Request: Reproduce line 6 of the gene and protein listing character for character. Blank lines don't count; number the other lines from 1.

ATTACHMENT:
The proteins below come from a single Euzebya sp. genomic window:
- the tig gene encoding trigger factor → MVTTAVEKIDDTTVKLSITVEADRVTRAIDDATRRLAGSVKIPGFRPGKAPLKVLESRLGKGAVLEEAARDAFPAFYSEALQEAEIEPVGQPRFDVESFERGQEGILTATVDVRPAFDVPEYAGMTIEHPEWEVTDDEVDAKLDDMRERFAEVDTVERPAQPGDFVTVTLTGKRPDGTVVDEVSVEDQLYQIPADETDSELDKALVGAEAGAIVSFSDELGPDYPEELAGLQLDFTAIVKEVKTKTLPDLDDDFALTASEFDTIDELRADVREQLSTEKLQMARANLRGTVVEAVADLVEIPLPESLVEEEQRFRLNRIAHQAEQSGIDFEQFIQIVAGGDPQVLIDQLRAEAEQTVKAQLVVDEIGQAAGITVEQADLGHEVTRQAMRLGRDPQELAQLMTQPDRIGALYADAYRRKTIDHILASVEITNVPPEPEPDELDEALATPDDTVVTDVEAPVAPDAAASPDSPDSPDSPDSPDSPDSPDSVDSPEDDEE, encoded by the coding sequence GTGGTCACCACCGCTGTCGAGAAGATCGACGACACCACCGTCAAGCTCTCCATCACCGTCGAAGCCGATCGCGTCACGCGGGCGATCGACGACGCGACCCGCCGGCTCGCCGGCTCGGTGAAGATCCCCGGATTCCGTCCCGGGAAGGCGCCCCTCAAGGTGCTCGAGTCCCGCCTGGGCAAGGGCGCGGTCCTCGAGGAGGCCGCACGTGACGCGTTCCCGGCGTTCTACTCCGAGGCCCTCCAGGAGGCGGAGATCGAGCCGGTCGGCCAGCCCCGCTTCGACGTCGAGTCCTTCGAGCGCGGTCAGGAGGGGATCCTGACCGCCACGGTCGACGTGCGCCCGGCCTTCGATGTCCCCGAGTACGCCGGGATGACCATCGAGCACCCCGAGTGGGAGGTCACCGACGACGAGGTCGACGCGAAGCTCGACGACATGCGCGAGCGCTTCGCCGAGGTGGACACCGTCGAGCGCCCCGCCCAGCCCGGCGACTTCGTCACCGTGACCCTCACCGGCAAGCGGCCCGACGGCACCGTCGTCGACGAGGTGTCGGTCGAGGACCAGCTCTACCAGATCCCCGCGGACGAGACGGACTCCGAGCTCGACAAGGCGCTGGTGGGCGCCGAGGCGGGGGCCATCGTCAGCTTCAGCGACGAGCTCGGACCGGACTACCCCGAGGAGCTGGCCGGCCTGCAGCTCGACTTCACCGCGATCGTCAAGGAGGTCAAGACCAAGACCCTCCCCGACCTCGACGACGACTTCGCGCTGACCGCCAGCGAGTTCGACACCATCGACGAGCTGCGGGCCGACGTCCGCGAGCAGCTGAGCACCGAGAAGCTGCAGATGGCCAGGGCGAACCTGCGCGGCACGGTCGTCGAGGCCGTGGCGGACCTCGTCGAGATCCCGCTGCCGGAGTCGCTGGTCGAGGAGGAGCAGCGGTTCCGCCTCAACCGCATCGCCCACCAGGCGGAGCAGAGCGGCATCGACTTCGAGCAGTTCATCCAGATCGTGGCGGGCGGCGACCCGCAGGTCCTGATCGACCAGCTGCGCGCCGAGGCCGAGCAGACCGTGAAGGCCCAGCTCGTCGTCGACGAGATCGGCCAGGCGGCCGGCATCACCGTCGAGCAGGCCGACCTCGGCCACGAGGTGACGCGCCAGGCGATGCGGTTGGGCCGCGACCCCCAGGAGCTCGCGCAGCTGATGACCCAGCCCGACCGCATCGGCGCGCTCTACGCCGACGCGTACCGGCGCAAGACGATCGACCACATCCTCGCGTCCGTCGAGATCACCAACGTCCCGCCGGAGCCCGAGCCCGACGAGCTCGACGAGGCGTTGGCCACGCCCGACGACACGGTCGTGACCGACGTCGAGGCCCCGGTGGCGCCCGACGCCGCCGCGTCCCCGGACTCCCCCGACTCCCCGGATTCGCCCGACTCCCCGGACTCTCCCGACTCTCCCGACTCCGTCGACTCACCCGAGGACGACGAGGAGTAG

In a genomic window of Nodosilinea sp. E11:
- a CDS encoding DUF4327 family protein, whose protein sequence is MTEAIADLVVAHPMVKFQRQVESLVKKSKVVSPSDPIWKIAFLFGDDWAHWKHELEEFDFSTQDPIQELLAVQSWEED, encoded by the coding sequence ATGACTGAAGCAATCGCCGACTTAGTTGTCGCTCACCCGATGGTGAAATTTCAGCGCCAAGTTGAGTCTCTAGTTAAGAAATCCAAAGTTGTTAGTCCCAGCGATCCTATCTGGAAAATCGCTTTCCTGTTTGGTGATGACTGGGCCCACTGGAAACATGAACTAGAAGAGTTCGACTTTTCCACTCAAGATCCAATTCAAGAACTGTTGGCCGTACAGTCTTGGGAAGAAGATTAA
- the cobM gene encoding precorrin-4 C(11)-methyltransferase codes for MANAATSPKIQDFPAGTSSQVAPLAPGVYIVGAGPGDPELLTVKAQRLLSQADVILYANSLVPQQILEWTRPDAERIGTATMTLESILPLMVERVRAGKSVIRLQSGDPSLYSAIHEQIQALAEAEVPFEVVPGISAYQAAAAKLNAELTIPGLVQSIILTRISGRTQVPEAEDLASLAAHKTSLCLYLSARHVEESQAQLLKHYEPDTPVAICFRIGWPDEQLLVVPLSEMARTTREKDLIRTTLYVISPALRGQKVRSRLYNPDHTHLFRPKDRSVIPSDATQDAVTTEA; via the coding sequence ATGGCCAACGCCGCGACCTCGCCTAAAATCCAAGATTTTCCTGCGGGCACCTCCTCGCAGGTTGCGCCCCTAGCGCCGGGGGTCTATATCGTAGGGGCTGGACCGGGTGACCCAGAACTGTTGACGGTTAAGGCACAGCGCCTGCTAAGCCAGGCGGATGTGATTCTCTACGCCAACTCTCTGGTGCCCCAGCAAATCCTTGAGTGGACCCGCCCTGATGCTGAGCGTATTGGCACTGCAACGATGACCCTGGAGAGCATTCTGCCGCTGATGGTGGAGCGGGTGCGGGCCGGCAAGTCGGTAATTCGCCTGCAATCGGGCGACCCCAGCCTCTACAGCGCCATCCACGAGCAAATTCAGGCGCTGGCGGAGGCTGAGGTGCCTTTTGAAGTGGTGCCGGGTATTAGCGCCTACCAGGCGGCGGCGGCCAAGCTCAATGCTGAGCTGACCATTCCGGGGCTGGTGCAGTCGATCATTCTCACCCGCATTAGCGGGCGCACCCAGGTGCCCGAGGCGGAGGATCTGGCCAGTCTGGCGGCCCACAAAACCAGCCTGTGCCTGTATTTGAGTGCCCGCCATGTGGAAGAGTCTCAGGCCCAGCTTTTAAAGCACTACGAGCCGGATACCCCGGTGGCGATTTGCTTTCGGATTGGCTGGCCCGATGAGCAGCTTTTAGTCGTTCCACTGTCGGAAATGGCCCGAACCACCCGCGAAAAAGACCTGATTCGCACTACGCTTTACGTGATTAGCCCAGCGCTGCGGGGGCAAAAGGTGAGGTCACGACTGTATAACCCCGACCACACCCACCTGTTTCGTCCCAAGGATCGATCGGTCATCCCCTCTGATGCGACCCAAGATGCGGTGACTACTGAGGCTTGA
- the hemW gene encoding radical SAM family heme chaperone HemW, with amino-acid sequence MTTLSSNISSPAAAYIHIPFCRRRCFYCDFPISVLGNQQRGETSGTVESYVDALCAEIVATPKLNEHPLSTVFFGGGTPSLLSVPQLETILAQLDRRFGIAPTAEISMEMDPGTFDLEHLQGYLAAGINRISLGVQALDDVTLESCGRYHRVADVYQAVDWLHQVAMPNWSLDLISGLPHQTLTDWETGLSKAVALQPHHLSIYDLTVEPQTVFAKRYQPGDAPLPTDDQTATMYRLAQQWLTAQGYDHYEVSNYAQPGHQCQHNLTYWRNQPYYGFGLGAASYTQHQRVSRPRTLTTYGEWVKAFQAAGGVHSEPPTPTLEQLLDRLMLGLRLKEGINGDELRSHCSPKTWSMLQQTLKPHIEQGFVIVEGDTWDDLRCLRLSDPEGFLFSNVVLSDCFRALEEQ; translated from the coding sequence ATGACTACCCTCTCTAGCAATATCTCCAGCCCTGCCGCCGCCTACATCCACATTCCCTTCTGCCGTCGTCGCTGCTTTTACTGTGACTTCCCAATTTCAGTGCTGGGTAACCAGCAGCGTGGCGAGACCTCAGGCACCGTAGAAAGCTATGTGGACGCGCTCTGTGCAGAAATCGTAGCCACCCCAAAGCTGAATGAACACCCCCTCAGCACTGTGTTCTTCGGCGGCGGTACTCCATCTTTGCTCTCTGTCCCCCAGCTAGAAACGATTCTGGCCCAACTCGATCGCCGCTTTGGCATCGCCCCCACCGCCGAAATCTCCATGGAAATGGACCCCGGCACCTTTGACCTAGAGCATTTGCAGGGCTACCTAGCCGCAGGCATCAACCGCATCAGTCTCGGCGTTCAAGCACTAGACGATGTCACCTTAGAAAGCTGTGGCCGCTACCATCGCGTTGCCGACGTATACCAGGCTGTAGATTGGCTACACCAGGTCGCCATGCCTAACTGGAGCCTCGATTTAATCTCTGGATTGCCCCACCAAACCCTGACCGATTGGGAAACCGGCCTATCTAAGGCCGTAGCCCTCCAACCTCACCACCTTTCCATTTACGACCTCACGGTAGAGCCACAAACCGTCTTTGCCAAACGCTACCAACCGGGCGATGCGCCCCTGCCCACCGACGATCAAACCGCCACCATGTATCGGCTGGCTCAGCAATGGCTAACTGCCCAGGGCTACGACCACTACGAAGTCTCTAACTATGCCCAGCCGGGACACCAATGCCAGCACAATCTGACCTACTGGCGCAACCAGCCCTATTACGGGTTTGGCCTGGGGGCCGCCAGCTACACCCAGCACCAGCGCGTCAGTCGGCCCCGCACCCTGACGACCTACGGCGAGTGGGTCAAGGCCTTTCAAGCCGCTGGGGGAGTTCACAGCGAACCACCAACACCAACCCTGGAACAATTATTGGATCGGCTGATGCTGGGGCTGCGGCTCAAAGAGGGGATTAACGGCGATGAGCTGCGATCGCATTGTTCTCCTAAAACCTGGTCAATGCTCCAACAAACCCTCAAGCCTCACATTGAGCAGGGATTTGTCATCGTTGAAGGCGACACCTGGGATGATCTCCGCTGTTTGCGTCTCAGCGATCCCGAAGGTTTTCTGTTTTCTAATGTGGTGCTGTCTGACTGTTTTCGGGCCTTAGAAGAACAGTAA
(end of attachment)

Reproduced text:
- the hemW gene encoding radical SAM family heme chaperone HemW, with amino-acid sequence MTTLSSNISSPAAAYIHIPFCRRRCFYCDFPISVLGNQQRGETSGTVESYVDALCAEIVATPKLNEHPLSTVFFGGGTPSLLSVPQLETILAQLDRRFGIAPTAEISMEMDPGTFDLEHLQGYLAAGINRISLGVQALDDVTLESCGRYHRVADVYQAVDWLHQVAMPNWSLDLISGLPHQTLTDWETGLSKAVALQPHHLSIYDLTVEPQTVFAKRYQPGDAPLPTDDQTATMYRLAQQWLTAQGYDHYEVSNYAQPGHQCQHNLTYWRNQPYYGFGLGAASYTQHQRVSRPRTLTTYGEWVKAFQAAGGVHSEPPTPTLEQLLDRLMLGLRLKEGINGDELRSHCSPKTWSMLQQTLKPHIEQGFVIVEGDTWDDLRCLRLSDPEGFLFSNVVLSDCFRALEEQ; translated from the coding sequence ATGACTACCCTCTCTAGCAATATCTCCAGCCCTGCCGCCGCCTACATCCACATTCCCTTCTGCCGTCGTCGCTGCTTTTACTGTGACTTCCCAATTTCAGTGCTGGGTAACCAGCAGCGTGGCGAGACCTCAGGCACCGTAGAAAGCTATGTGGACGCGCTCTGTGCAGAAATCGTAGCCACCCCAAAGCTGAATGAACACCCCCTCAGCACTGTGTTCTTCGGCGGCGGTACTCCATCTTTGCTCTCTGTCCCCCAGCTAGAAACGATTCTGGCCCAACTCGATCGCCGCTTTGGCATCGCCCCCACCGCCGAAATCTCCATGGAAATGGACCCCGGCACCTTTGACCTAGAGCATTTGCAGGGCTACCTAGCCGCAGGCATCAACCGCATCAGTCTCGGCGTTCAAGCACTAGACGATGTCACCTTAGAAAGCTGTGGCCGCTACCATCGCGTTGCCGACGTATACCAGGCTGTAGATTGGCTACACCAGGTCGCCATGCCTAACTGGAGCCTCGATTTAATCTCTGGATTGCCCCACCAAACCCTGACCGATTGGGAAACCGGCCTATCTAAGGCCGTAGCCCTCCAACCTCACCACCTTTCCATTTACGACCTCACGGTAGAGCCACAAACCGTCTTTGCCAAACGCTACCAACCGGGCGATGCGCCCCTGCCCACCGACGATCAAACCGCCACCATGTATCGGCTGGCTCAGCAATGGCTAACTGCCCAGGGCTACGACCACTACGAAGTCTCTAACTATGCCCAGCCGGGACACCAATGCCAGCACAATCTGACCTACTGGCGCAACCAGCCCTATTACGGGTTTGGCCTGGGGGCCGCCAGCTACACCCAGCACCAGCGCGTCAGTCGGCCCCGCACCCTGACGACCTACGGCGAGTGGGTCAAGGCCTTTCAAGCCGCTGGGGGAGTTCACAGCGAACCACCAACACCAACCCTGGAACAATTATTGGATCGGCTGATGCTGGGGCTGCGGCTCAAAGAGGGGATTAACGGCGATGAGCTGCGATCGCATTGTTCTCCTAAAACCTGGTCAATGCTCCAACAAACCCTCAAGCCTCACATTGAGCAGGGATTTGTCATCGTTGAAGGCGACACCTGGGATGATCTCCGCTGTTTGCGTCTCAGCGATCCCGAAGGTTTTCTGTTTTCTAATGTGGTGCTGTCTGACTGTTTTCGGGCCTTAGAAGAACAGTAA